11 Cool, Funny or Just Plain Strange Patents for Back to School

From alarm clocks that pummel you in the head to ingenious devices to save your crayon nubs, a peek into the patent archives for back to school season

And you thought your alarm clock was rough. U.S. Pat. No. 256,265

It's back to school time across the country, and everyone's heading to the store for notebooks, pencils and backpacks. But the inventors of America have some slightly more offbeat ideas for you. How about a banana suitcase to keep your lunch fresh? Or a computerized candy dispenser to help motivate your studying? Here are 11 patents from the U.S. Patent and Trademark Office archives for fun supplies that may not have made the list. 

Hypodermic Bunny

(U.S. Pat. No. 3,299,891)

Kids need to be properly immunized before starting school. But no kids like getting shots. Make the process easier with this (totally not at all terrifying) bunny-shaped syringe, patented in 1967. 

Concussion Alarm Clock

(U.S. Pat. No. 256,265)

If a regular alarm just doesn’t rouse you in time, how about this 1882 patented “device for waking persons from sleep?” It consists of a frame suspended above the head of a bed. From the frame dangle cords with soft wood or cork blocks attached to their ends. The frame itself is attached to a clock; when the clock strikes the appointed hour, the frame drops, hitting the sleeper in the face with the blocks. That’ll teach you to oversleep! 

A Better Cereal Bowl

(U.S. Pat. No. 4,986,433)

What better way to start your school day than with a big bowl of crispy corn flakes or Cheerios? And what worse way to start it than with a bowl of soggy mush? Keep your cereal crispy with this device, wherein fresh cereal in the upper bowl is portioned out at intervals into the lower, milk-filled bowl, thus avoiding the dreaded sogginess. 

In-the-Car Coffee Maker

(U.S. Pat. No. 5,233,914)

This one’s for the parents. Pep up the carpool drive with a cup of joe brewed right in your vehicle, “without taking attention from the road.” The cup comes with a splash guard for safe highway guzzling. This was patented in 1993, before there was a drive-through Starbucks on every corner. 

Wrist Backpack

(U.S. Pat. No. 6,330,961)

Backpacks are so passé. Carry your lip balm, pencils, phone and so on in this cyborg-y wrist pouch, patented in 2001.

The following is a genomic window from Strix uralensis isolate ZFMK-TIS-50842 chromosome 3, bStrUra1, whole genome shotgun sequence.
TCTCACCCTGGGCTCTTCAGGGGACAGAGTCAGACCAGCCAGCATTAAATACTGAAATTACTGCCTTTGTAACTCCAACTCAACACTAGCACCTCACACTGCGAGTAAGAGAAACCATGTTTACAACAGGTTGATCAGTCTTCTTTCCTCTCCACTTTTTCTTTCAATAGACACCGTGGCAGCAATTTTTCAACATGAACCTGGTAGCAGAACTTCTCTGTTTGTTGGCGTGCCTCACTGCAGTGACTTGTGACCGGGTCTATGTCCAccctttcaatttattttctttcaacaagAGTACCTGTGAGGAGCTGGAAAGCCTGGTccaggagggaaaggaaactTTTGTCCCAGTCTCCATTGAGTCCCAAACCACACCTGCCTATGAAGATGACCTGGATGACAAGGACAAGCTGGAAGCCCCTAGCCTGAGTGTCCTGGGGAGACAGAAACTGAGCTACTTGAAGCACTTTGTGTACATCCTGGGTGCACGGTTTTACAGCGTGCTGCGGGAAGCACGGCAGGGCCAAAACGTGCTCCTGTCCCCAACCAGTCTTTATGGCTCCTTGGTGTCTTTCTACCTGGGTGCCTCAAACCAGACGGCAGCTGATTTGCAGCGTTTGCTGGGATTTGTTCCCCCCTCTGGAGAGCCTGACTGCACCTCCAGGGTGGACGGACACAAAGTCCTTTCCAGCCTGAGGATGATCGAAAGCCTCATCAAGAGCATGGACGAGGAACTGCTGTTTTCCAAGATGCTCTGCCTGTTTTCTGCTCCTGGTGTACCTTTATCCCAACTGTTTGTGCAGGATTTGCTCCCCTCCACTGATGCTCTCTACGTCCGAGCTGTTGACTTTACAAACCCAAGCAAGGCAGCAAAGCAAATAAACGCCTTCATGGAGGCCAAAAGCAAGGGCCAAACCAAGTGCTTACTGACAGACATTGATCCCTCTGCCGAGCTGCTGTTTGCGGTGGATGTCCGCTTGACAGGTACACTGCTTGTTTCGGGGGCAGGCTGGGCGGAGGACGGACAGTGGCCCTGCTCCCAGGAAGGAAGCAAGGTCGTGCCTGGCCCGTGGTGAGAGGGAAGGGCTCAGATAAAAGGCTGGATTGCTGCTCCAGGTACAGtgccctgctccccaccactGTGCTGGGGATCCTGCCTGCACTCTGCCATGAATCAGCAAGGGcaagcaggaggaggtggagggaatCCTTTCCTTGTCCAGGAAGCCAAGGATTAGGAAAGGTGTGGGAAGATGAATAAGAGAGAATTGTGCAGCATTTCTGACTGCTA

Chair Backpack

(U.S. Pat. No. 6,986,445)

Who needs a desk when you can convert your own backpack into a “structurally rigid chair of normal household size?” A 2006 patent describes this two-in-one apparatus.

Magnetic Locker Wallpaper

(U.S. Pat. Application No. 2009/0110948)

This fun idea was actually invented by a student: Sarah Buckel, a Pennsylvania middle schooler, was looking for a better way to decorate her locker. Her bright idea, these magnetic locker decorations, earned her a deal with Target. 

Crayon Holder

(U.S. Pat. No. 6,402,407)

Another invented-by-a-kid concept, this crayon holder lets you keep drawing with the bits of broken crayon that would otherwise end up as flotsam on the bottom of your crayon bucket. It was the brainchild of 11-year-old Cassidy Goldstein, who got a licensing deal for her invention and earned enough money to put herself through college. 

Motivational Candy Dispenser

(U.S. Pat. No. 5,823,386)

Educational computer games are increasingly common in American classrooms; kids like them because they’re fun. But they would be WAY more fun with this device, which sits beside your computer and rewards you with a piece of candy every time you answer a problem correctly. 

Banana Suitcase

(U.S. Pat. No. 6,612,440)

Yes, it’s exactly what it sounds like. A banana-shaped case for “storing and transporting a banana carefully.” Because nobody likes mushy bananas in their lunch box, right? 

Flaming Trumpet

(U.S. Pat. No. 4,247,283)

Jazz up jazz band practice with a trumpet that emits real flames. On second thought, probably better you don’t. In fact, please don't. 

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